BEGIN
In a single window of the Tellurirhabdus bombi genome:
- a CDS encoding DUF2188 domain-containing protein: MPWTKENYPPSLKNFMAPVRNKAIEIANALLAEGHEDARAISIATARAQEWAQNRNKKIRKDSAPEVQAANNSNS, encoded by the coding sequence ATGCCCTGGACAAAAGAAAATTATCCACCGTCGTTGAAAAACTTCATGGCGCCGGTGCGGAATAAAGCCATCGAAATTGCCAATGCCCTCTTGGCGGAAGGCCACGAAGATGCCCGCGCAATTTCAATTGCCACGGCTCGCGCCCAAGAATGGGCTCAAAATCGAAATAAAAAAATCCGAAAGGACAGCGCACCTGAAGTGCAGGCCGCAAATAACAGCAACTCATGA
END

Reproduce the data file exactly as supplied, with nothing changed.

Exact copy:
In a single window of the Tellurirhabdus bombi genome:
- a CDS encoding DUF2188 domain-containing protein: MPWTKENYPPSLKNFMAPVRNKAIEIANALLAEGHEDARAISIATARAQEWAQNRNKKIRKDSAPEVQAANNSNS, encoded by the coding sequence ATGCCCTGGACAAAAGAAAATTATCCACCGTCGTTGAAAAACTTCATGGCGCCGGTGCGGAATAAAGCCATCGAAATTGCCAATGCCCTCTTGGCGGAAGGCCACGAAGATGCCCGCGCAATTTCAATTGCCACGGCTCGCGCCCAAGAATGGGCTCAAAATCGAAATAAAAAAATCCGAAAGGACAGCGCACCTGAAGTGCAGGCCGCAAATAACAGCAACTCATGA